Coronavirus crisis: Grantham under Lockdown: The sequel!

  Posted: 05.11.20 at 15:46 by The Editor

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Well, here we go again!

It is now time for Lockdown 2, the sequel.

You may remember the first lockdown and my first foray into Grantham during it, as reported here.

So how is it this time?

Well, as I walked onto Springfield Road, there were still cars, it most certainly wasn't like that Will Smith movie 'I am Legend', where he an his dog try and avoid zombies in a pandemic hit New York.

Indeed, early this morning Springfield Road was as choked with traffic as it ever was, as under this lockdown the schools are open and that morning run with the kids must still be done.

You still avoid other pedestrians, but this time, perhaps half were wearing facemasks, compared to hardly any in the first lockdown as the government was unconvinced then they brought any safety benefits.

I passed the Springfield Arms, which has yet to re-open from the first lockdown.

Then, it was the award-winning Wellies fish and chip shop, with a couple waiting outside for their take-aways.

I passed the new Co-op and headed towards KFC, where I called inside and did not have to wait long for lunch.

I was keen for a sit down, but you cannot eat inside and signs outside said the seats by the Costa cafe, which was open for take-outs, were not to be used. The adjoining Burger King was closed.

Heading into town I walked through Westgate, where Watkins the butchers was open, as was Kitchen and Coffee for take-outs but Cafe Leo had a sign saying it would be closed until further notice.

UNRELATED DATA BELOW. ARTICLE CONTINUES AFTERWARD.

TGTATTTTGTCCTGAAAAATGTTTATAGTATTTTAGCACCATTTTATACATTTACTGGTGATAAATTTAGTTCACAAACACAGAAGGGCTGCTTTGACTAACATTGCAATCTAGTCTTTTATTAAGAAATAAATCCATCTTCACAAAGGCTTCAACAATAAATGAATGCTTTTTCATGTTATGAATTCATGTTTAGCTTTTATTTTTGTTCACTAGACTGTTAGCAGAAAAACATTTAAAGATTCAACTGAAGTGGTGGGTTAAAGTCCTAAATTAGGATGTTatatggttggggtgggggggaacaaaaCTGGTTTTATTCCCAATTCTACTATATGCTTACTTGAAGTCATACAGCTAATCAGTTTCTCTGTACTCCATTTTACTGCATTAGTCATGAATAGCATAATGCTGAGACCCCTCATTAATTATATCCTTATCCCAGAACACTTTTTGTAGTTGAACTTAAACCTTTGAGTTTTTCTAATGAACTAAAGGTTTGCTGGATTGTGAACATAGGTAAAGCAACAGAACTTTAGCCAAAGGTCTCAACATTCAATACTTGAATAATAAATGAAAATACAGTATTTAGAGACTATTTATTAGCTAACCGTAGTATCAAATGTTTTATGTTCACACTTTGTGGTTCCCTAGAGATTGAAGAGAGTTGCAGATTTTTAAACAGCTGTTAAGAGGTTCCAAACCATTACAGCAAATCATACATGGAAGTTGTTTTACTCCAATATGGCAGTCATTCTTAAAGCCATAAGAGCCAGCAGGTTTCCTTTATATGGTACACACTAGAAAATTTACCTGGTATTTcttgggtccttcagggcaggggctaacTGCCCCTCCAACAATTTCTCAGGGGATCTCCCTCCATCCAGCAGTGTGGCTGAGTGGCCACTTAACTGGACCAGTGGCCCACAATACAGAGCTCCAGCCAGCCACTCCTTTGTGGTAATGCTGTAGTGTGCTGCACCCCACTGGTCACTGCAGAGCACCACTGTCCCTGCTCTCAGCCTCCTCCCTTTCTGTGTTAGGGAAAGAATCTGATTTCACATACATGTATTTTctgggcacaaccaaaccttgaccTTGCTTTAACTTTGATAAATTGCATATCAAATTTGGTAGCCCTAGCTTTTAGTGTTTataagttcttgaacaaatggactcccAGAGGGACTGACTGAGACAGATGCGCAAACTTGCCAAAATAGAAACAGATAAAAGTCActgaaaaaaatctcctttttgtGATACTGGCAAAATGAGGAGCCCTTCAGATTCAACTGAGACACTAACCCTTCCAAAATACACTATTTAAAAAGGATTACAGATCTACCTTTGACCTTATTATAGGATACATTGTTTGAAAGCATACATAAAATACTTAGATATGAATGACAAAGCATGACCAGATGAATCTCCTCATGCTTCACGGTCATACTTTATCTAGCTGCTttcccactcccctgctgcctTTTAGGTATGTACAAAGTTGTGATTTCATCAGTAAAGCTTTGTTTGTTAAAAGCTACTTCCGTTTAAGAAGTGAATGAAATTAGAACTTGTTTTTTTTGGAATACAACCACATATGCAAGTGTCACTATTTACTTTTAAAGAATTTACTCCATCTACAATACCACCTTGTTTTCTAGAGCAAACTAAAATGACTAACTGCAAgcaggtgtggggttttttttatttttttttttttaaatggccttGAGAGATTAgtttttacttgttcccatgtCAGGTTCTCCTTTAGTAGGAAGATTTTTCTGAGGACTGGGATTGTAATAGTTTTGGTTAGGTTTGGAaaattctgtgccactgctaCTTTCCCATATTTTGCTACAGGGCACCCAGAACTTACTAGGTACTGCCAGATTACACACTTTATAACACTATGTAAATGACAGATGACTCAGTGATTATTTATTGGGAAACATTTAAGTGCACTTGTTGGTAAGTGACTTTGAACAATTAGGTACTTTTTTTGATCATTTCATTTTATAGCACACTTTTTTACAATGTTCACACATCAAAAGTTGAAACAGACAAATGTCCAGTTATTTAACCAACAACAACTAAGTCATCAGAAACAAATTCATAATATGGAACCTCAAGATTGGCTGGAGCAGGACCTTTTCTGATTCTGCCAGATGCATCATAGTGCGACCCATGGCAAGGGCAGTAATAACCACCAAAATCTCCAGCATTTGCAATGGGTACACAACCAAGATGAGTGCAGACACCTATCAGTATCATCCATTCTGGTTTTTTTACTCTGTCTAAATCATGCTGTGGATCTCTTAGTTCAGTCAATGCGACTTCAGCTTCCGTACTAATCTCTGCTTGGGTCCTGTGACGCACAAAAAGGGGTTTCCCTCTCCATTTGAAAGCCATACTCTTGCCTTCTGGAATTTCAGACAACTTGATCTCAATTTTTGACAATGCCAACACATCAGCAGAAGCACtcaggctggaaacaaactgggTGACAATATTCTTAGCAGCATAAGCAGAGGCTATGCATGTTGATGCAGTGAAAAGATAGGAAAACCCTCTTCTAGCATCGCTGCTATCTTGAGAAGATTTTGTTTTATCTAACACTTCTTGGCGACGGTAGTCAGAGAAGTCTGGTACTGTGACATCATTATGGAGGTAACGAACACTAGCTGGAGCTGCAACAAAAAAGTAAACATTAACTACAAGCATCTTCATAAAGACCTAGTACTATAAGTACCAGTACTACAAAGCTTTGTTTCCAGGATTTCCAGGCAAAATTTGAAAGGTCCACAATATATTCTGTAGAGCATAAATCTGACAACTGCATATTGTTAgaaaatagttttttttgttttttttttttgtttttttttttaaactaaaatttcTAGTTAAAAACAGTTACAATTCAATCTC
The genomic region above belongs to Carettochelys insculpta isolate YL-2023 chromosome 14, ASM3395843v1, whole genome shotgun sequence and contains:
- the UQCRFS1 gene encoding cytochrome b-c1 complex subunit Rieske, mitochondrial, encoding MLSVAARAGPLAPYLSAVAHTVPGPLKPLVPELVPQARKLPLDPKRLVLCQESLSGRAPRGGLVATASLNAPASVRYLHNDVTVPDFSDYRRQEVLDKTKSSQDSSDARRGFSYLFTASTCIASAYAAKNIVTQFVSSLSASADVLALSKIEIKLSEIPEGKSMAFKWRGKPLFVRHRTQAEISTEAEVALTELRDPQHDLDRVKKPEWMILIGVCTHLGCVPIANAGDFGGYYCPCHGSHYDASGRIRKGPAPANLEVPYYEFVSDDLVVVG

Further up, more cafes were closed, with the exception of the Retro Bar, which was doing take-outs.

Here, economic victims of lockdown could be seen, including the Sabor Lusitano restaurant and Feelgood Fitness.

Around the corner were more empty premises, but a few Christmas decorations on Lindpet House contrasted with the bleak emptiness of Market Square.

Further along, the Asda car park looked busy but there were no queues this time, and the same was true of Lidl.

For once, the ever popular Nobody Inn lived up to its name and Beerheadz, up the road in Watergate, was equally sat in darkness.

But I did pass a shop offering click and collect fireworks.

Back into town I passed more empty shops, including the Cancer Research charity shop requesting people do not leave donations in their doorway.

Estate agents were open for appointments and you could see staff inside some of them.

B&M was open as was WH Smith.

More victims of the first lockdown could be seen, including the permanently-closed Clinton Cards and Pizza Express, along with Bon Marche, advertising its closing down sale.

On St Peter's Hill were more closed for lockdown businesses, including the popular Cinco Lounge. A plastic-covered plinth still awaits a statue of Margaret Thatcher.

Passing an empty Wetherspoons I saw queues outside a Boots Chemist, but despite a reasonably full car park, Sainsbury's did not have anyone queuing to get in. However, a few were queuing for Marks and Spencer.

After a bit of shopping, it was past the former Pizza Hut, another lockdown victim, where signs had been removed, replaced with others to say the premises are on the market.

McDonald's looked open and then it was under the railway bridge and home.

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